Someone recently asked me how I got started into painting murals. I get a lot of questions about how I got to where I am now, working for myself, blogging for 10 years, 7 of those full-time, etc. I’ve answered those questions in pieces, but I continue to get asked about it and will do one big post or video about it soon. I’ve also spoken before about how I’ve always wanted to be an artist and how I’m turning back in that direction.
I’m back with another Beauty Dossier where I tell you about some of the beauty products I’ve been out — good and bad! It’s actually rare that a product is quote unquote bad because it might work wonders for someone else. I try to keep an open mind and know that it might not be my personal favorite, or a scent or color I personally like, or work for my skin type or hair type, or heck — maybe I didn’t use it properly.
I’ve gotten this question often enough in recent years to warrant a post about it, so not only am I going to tell you how I organize all the projects I have going on at the same time, but I’m even going to GIVE you my Google Doc to use for yourself! The first thing to know is that after 7 years of being an entrepreneur and 10 years blogging, this is the only thing that has worked for me long term. I’ve used this project system for years now. I think it’s because it’s so simple it just stuck.
Muck Rack makes it simple to find people, tweets, or articles that mention any name, keyword, company, hashtag etc. We've compiled this guide to help you make the most of your search.
Selecting a term
Start searching tweets, articles from media outlets, articles mentioned in tweets, journalists'
names, titles and bios with some suggested searches:
Companies or Topics (e.g. iPhone, Microsoft)
Phrases (e.g. "cloud computing") — use quotes to keep the terms together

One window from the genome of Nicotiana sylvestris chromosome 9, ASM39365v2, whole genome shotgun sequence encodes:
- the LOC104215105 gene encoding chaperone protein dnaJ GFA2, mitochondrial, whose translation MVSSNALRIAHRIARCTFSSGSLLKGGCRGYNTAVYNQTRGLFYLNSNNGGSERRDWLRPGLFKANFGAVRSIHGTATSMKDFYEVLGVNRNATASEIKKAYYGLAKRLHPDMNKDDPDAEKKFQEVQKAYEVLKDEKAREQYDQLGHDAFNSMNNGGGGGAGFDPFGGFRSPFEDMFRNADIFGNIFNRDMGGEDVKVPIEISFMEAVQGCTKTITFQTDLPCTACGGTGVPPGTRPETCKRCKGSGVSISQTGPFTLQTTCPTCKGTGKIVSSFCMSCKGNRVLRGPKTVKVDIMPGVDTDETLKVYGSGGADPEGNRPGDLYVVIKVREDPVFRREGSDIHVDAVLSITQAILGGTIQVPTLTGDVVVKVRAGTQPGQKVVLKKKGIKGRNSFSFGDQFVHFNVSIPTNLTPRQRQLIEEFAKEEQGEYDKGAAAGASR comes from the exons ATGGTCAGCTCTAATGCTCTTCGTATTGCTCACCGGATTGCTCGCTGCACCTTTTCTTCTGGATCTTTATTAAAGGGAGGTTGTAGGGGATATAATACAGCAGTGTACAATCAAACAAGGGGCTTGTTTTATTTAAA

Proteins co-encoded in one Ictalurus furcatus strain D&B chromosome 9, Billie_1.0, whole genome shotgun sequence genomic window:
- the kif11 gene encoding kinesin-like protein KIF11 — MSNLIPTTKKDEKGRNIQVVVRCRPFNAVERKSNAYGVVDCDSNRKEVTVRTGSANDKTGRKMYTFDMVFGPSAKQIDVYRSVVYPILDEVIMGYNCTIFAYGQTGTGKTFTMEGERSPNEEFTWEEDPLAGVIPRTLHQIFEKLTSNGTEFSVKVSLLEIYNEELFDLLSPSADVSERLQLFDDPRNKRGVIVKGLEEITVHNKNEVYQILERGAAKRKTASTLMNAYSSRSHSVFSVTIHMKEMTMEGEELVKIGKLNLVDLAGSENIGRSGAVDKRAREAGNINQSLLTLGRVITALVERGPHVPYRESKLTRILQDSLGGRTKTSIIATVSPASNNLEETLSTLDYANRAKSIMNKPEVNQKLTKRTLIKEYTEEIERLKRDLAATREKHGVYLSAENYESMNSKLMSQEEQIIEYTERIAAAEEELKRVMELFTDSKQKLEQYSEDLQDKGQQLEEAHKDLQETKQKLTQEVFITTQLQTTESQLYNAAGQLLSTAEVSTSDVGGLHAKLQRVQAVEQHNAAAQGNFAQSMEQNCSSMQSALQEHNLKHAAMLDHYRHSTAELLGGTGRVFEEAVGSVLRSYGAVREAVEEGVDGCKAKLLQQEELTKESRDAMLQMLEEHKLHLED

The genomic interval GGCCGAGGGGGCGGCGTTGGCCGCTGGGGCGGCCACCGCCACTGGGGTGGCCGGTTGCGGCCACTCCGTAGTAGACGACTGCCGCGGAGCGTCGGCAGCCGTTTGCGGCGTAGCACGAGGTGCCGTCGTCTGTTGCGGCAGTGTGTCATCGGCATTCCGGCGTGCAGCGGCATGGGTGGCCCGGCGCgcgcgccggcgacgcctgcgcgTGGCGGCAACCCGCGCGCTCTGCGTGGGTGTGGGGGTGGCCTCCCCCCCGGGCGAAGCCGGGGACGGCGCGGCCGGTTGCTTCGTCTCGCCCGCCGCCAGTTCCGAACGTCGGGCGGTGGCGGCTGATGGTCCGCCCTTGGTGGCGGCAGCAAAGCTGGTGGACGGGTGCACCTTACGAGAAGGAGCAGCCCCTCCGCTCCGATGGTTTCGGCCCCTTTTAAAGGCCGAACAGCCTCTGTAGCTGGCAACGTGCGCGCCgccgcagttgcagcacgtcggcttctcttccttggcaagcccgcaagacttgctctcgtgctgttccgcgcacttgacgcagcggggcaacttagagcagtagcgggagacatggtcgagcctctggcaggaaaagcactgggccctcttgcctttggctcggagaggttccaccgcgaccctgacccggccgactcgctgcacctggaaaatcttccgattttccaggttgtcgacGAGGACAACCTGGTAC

Twitter handles (e.g. @username) — returns those who have mentioned or replied to
Names (e.g. "David Pogue")
Hashtags (e.g. #sxsw, #london2012)
Bio details (e.g. vegan, Olympics, father)
Muck Rack's Advanced Search allows for many boolean operators.
Find results that mention multiple specified terms, use AND or
+. For example, ensure each result contains both Elon Musk and Mark Zuckerberg by
searching Obama AND Romney or Obama + Romney.
Use the operators OR or , to broaden your search when you'd like either of
multiple terms to appear in results. (This is the default behavior of our search when no operators
are used.) For example, search for democrat OR republican to find results that refer to
Democrats and/or Republicans.
Use NOT or - to subtract results from your search. For
example, searching Disney will yield results about the Walt Disney Company as well as Walt Disney
World Resort. To exclude mentions of Disney World, search for Disney -World or Disney
When using one of these operators with a phrase, enclose it in quotation marks. For example, you can
find results about smartphones excluding Apple's iPhone 4S by searching smartphone -"iPhone
Exact case matching or punctuation
If you're searching for a brand name or keyword that relies on specific punctuation marks or capitalization, you can
find results that match your exact query by adding matchcase: before the keyword you're searching for, like matchcase:E*TRADE .
Use parentheses to separate multiple
boolean phrases. For example, to find journalists talking about having fun in Disney World or
Disneyland, search for ("disney world" OR disneyland) AND fun.
An asterisk can be used to search for any variation of a root word truncated by the asterisk. For example, searching for admin* will return results for administrator, administration, administer, administered, etc.
A near operator is an AND operator where you can control the distance between the words. You can vary the distance the near operation uses by adding a forward slash and number (between 0-99) such as strawberries NEAR/10 "whipped cream", which means the strawberries must exist within 10 words of "whipped cream".